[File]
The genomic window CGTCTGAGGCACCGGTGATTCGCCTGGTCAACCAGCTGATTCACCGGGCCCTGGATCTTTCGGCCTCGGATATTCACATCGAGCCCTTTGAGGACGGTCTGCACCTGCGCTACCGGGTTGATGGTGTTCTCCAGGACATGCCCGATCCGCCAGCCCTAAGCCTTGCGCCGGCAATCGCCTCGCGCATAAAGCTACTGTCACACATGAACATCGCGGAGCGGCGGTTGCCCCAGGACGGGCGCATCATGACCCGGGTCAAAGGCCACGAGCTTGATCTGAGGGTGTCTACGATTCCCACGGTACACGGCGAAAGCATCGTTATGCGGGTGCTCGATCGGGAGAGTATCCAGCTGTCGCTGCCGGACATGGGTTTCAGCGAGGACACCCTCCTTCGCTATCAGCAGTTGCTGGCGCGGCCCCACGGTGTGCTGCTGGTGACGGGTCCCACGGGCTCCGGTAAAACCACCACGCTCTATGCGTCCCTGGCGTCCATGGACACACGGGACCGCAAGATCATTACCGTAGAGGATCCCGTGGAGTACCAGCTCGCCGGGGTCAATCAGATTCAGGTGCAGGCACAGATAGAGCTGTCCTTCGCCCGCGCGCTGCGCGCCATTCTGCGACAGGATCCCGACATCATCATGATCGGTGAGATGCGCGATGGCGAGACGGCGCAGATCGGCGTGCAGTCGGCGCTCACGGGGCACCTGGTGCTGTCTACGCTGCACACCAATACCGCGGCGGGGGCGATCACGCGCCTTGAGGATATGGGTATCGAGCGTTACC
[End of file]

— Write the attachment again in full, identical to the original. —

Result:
The genomic window CGTCTGAGGCACCGGTGATTCGCCTGGTCAACCAGCTGATTCACCGGGCCCTGGATCTTTCGGCCTCGGATATTCACATCGAGCCCTTTGAGGACGGTCTGCACCTGCGCTACCGGGTTGATGGTGTTCTCCAGGACATGCCCGATCCGCCAGCCCTAAGCCTTGCGCCGGCAATCGCCTCGCGCATAAAGCTACTGTCACACATGAACATCGCGGAGCGGCGGTTGCCCCAGGACGGGCGCATCATGACCCGGGTCAAAGGCCACGAGCTTGATCTGAGGGTGTCTACGATTCCCACGGTACACGGCGAAAGCATCGTTATGCGGGTGCTCGATCGGGAGAGTATCCAGCTGTCGCTGCCGGACATGGGTTTCAGCGAGGACACCCTCCTTCGCTATCAGCAGTTGCTGGCGCGGCCCCACGGTGTGCTGCTGGTGACGGGTCCCACGGGCTCCGGTAAAACCACCACGCTCTATGCGTCCCTGGCGTCCATGGACACACGGGACCGCAAGATCATTACCGTAGAGGATCCCGTGGAGTACCAGCTCGCCGGGGTCAATCAGATTCAGGTGCAGGCACAGATAGAGCTGTCCTTCGCCCGCGCGCTGCGCGCCATTCTGCGACAGGATCCCGACATCATCATGATCGGTGAGATGCGCGATGGCGAGACGGCGCAGATCGGCGTGCAGTCGGCGCTCACGGGGCACCTGGTGCTGTCTACGCTGCACACCAATACCGCGGCGGGGGCGATCACGCGCCTTGAGGATATGGGTATCGAGCGTTACC